Noted Politician W. Kerr Scott

Governor R. Gregg Cherry and Governor W. Kerr Scott and their wives on reviewing stand during Scott's inauguration, January 1949. Image from the State Archives

Governor R. Gregg Cherry and Governor W. Kerr Scott and their wives on reviewing stand during Scott’s inauguration, January 1949. Image from the State Archives

On April 16, 1958, Governor, United States senator and state commissioner of agriculture W. Kerr Scott died. He was born in the Haw River community of Alamance County. Scott remained a farmer and dairyman with close ties to his home and church for all of his life.

After working as an agricultural agent in Alamance County and serving as master of the North Carolina State Grange, Scott fulfilled a promise made to his father by successfully running for state agriculture commissioner in 1936. As commissioner, Scott was a leading proponent of rural electrification and led the successful fight to rid the state of Bangs disease among cattle. He forced manufacturers of feed and fertilizer to eliminate sawdust and sand from their products.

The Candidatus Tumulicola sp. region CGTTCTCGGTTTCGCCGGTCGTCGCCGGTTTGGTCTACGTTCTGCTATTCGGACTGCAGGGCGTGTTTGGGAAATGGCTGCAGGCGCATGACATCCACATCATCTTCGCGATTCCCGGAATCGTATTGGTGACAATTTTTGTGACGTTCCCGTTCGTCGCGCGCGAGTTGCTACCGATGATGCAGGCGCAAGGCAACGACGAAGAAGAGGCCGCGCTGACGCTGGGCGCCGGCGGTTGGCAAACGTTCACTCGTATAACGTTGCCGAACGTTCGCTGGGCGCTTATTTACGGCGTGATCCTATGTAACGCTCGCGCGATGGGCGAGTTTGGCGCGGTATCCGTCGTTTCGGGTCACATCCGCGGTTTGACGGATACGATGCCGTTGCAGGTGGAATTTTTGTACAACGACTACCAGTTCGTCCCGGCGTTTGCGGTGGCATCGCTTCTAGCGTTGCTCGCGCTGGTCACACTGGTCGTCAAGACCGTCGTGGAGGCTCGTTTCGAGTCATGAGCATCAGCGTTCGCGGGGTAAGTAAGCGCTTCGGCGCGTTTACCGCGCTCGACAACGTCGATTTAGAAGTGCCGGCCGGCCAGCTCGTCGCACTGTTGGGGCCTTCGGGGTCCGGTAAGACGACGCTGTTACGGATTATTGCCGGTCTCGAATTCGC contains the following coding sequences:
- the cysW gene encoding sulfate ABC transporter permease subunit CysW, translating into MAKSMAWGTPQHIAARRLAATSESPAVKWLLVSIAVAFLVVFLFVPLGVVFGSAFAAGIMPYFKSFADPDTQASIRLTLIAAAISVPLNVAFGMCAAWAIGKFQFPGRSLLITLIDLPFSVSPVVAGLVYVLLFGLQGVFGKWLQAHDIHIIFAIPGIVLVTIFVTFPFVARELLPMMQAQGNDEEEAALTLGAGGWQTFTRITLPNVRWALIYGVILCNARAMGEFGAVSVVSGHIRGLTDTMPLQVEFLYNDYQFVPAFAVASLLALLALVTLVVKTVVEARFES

Scott was elected governor in 1948.  During his four-year administration, the state paved more roads than had been paved up to 1949. Scott also directed the utilities commission to extend electricity and telephone service to rural areas.

In 1953, Scott left Raleigh to return to his farm at Haw River. The following year he was elected to the U.S. Senate where he served on the Agriculture Committee and helped frame legislation to finance the Interstate Highway System.

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